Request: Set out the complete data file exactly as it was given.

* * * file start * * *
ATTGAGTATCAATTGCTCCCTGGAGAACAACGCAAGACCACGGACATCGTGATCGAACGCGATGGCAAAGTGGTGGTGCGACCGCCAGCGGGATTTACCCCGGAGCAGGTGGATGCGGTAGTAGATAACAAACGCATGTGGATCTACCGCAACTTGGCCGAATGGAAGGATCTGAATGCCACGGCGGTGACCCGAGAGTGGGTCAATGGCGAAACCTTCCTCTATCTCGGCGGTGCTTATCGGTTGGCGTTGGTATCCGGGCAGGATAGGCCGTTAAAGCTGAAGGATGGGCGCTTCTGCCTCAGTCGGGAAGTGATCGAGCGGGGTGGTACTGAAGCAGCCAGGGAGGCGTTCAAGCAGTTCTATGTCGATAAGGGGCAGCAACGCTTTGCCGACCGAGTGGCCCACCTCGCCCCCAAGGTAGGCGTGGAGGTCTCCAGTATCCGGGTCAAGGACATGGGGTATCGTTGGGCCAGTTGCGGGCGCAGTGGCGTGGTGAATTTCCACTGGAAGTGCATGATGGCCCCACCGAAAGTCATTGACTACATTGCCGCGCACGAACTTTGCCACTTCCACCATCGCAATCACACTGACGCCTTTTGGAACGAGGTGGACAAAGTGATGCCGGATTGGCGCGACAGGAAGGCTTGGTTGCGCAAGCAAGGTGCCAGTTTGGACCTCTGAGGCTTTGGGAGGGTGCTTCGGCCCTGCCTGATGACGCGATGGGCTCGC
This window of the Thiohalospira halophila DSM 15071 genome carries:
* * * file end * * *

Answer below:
ATTGAGTATCAATTGCTCCCTGGAGAACAACGCAAGACCACGGACATCGTGATCGAACGCGATGGCAAAGTGGTGGTGCGACCGCCAGCGGGATTTACCCCGGAGCAGGTGGATGCGGTAGTAGATAACAAACGCATGTGGATCTACCGCAACTTGGCCGAATGGAAGGATCTGAATGCCACGGCGGTGACCCGAGAGTGGGTCAATGGCGAAACCTTCCTCTATCTCGGCGGTGCTTATCGGTTGGCGTTGGTATCCGGGCAGGATAGGCCGTTAAAGCTGAAGGATGGGCGCTTCTGCCTCAGTCGGGAAGTGATCGAGCGGGGTGGTACTGAAGCAGCCAGGGAGGCGTTCAAGCAGTTCTATGTCGATAAGGGGCAGCAACGCTTTGCCGACCGAGTGGCCCACCTCGCCCCCAAGGTAGGCGTGGAGGTCTCCAGTATCCGGGTCAAGGACATGGGGTATCGTTGGGCCAGTTGCGGGCGCAGTGGCGTGGTGAATTTCCACTGGAAGTGCATGATGGCCCCACCGAAAGTCATTGACTACATTGCCGCGCACGAACTTTGCCACTTCCACCATCGCAATCACACTGACGCCTTTTGGAACGAGGTGGACAAAGTGATGCCGGATTGGCGCGACAGGAAGGCTTGGTTGCGCAAGCAAGGTGCCAGTTTGGACCTCTGAGGCTTTGGGAGGGTGCTTCGGCCCTGCCTGATGACGCGATGGGCTCGC
This window of the Thiohalospira halophila DSM 15071 genome carries: